How has your time here been?
It's been a great four years. Not just in terms of the deep friendships I and my family have developed, and the places we've seen, but also because we've been able to expand our operations to reach many more Nepalis. WFP was feeding 700,000 Nepalis with a yearly budget of $25 million when I got here, it went up to $125 million last year, and this year we're feeding 2.5 million people with $100 million.
Why did you expand your operations so dramatically?
It was a necessity. WFP has been in Nepal for 40 years, but when we carried out our first emergency operations during my first year a lot of people wondered why. The truth is there was a silent emergency going on here for years, even though the malnutrition across the country would have justified emergency measures anywhere else. It was unacceptable to do nothing and say "oh, hungry people will just migrate to India for work". By arguing the case for bigger operations we made the issue of food insecurity a key part of the public domain.
What triggered the shift in attitudes?
When I arrived, the peace process was kicking off, but there was still a lot of tension in the countryside. Many NGOs, INGOs and donors had scaled back operations, but I insisted on helping people out there transition out of conflict. We were willing to go into remote areas and take risks to reach people, and I think our funders recognised the importance of what we were trying to do.
So the conflict was a trigger for WFP to reach more people in need?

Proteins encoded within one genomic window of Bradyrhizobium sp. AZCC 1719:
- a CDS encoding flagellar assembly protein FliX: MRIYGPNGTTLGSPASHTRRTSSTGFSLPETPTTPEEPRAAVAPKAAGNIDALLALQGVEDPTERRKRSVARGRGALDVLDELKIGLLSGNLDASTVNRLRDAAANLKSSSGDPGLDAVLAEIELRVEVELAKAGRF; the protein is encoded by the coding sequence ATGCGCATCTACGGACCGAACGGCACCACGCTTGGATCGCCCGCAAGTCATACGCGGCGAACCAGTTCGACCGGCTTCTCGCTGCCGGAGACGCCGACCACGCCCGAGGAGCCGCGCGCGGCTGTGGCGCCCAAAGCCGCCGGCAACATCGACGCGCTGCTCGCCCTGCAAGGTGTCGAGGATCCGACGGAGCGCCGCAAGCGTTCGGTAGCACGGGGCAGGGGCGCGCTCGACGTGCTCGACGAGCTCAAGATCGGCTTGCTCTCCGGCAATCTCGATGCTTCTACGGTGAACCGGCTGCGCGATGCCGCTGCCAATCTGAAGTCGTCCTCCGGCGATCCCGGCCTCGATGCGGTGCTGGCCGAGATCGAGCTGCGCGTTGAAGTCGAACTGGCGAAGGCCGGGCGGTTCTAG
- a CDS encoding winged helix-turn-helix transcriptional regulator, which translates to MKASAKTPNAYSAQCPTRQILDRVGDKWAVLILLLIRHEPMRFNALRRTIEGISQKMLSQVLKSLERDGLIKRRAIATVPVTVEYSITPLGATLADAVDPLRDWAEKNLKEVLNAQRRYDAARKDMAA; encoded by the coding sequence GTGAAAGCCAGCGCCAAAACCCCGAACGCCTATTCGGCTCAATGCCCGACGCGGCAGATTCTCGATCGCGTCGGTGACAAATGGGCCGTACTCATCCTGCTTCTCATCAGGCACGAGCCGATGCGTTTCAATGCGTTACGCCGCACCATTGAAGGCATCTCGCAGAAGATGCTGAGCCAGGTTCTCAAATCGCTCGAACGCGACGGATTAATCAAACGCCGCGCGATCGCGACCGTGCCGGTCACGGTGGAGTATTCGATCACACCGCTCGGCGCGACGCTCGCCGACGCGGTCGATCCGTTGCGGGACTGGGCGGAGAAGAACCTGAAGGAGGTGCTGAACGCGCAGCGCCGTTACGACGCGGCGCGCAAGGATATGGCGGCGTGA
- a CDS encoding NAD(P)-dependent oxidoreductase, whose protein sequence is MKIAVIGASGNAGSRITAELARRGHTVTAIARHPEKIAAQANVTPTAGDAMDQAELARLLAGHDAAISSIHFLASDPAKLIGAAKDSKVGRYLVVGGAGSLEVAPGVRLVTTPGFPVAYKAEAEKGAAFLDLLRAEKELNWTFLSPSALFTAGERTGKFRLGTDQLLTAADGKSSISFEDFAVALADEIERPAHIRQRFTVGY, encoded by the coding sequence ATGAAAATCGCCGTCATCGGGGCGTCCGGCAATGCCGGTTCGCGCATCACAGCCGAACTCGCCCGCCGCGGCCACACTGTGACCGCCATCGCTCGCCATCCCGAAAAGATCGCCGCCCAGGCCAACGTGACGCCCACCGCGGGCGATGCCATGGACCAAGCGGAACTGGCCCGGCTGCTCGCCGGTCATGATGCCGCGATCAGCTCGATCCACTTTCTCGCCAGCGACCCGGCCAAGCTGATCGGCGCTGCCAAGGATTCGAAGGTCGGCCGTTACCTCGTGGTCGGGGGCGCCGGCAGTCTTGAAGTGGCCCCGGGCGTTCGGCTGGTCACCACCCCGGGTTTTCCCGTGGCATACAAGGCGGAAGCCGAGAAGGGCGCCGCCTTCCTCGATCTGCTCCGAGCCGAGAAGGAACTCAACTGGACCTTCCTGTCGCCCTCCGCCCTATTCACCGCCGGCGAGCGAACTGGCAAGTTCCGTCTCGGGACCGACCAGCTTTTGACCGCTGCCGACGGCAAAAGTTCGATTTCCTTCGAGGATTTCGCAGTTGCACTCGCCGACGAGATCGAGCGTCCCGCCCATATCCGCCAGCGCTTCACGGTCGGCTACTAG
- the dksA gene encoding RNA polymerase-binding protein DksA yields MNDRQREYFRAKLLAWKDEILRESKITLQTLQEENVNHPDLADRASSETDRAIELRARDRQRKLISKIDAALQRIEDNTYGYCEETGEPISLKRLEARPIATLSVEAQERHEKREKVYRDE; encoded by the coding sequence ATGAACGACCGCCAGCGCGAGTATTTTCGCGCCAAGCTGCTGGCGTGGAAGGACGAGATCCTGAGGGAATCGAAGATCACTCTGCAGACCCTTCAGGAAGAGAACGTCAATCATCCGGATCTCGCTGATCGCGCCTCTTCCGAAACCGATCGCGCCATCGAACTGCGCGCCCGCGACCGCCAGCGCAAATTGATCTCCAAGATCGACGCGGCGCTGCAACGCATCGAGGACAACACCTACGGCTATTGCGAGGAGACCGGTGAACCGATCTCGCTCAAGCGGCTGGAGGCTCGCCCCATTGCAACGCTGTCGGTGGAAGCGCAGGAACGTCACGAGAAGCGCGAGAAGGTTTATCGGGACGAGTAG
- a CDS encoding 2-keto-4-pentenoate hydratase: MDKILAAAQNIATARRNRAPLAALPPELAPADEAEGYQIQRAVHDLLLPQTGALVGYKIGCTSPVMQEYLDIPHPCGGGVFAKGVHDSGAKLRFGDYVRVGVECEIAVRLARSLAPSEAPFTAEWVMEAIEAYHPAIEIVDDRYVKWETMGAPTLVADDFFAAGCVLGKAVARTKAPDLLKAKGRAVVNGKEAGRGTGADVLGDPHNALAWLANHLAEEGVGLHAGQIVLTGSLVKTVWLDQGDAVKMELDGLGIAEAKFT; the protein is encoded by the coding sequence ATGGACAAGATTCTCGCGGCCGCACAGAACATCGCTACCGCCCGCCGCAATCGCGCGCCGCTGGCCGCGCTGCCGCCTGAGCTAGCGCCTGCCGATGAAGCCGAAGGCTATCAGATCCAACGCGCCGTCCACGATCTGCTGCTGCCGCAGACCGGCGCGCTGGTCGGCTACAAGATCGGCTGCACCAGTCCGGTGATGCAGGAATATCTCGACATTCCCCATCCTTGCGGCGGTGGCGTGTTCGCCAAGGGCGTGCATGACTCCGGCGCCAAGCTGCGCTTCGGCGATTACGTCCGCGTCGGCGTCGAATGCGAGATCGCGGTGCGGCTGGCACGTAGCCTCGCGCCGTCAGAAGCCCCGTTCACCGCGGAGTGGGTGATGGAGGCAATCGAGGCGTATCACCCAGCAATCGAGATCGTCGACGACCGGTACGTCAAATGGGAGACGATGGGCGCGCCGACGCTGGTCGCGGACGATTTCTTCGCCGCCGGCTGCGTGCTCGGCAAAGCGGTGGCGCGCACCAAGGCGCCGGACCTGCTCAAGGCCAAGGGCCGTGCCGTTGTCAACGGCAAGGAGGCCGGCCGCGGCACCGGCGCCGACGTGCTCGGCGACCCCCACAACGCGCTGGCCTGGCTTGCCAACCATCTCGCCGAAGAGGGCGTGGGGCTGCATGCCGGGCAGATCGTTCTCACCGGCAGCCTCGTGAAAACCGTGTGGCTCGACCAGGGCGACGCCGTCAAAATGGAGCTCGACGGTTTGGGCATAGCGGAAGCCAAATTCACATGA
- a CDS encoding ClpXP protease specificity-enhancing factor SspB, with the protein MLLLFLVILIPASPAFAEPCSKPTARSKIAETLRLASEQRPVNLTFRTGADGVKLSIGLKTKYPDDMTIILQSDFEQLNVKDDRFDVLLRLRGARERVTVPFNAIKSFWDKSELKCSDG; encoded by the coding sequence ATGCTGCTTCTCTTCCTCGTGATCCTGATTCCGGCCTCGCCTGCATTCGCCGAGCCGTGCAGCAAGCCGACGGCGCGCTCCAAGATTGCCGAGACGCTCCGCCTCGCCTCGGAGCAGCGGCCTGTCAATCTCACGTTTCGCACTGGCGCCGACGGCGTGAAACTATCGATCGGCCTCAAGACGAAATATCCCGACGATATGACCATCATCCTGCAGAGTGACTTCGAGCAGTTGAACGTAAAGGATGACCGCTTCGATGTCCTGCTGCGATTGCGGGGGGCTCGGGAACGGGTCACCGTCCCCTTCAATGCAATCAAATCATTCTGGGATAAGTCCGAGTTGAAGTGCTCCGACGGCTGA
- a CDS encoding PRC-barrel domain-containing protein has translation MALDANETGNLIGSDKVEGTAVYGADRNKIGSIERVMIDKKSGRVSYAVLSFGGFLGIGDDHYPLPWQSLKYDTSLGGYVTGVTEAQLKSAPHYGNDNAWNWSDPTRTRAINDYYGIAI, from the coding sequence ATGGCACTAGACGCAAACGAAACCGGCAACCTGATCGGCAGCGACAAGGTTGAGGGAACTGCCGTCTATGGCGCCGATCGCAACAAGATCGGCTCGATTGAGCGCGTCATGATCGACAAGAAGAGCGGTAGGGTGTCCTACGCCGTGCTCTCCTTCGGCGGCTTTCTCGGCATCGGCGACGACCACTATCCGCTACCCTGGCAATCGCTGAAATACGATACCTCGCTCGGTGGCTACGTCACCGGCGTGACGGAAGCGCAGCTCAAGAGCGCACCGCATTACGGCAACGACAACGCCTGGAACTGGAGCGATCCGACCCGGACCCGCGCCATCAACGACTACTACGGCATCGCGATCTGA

The aftermath was. There was a vacuum after the conflict in places the government had not reached, and we seized this opening to go for a different approach. As a logistics-based organisation, we had the capacity to get to these places. Things are not going to change until we access these places and get a real sense of how people live up in Humla, Jumla, Dolpa.
One of the big benefits of WFP's expansion was that we began to work with NGOs, and we started pushing Nepalis into these remote areas. We've created a whole new wealth of Nepali capacity that wasn't there before.
What kind of work have these people been doing?
We are working with a whole range of NGOs that are largely staffed with Nepalis, on a range of initiatives. But we also have a Vulnerability & Analysis unit that moves across the most remote districts with PDAs and SAT phones to feed us real-time information on what exactly is going on regarding food security. These districts are now no longer just places on a map – we have the information to act on now. We have built up food security networks in 54 districts with the government.
I also believe modern communications has changed the game for us. Having a phone doesn't mean they can access services, but at least they have the means to try now. Technology can do different things, and allows you to be creative.
You mean doing more than just giving people food?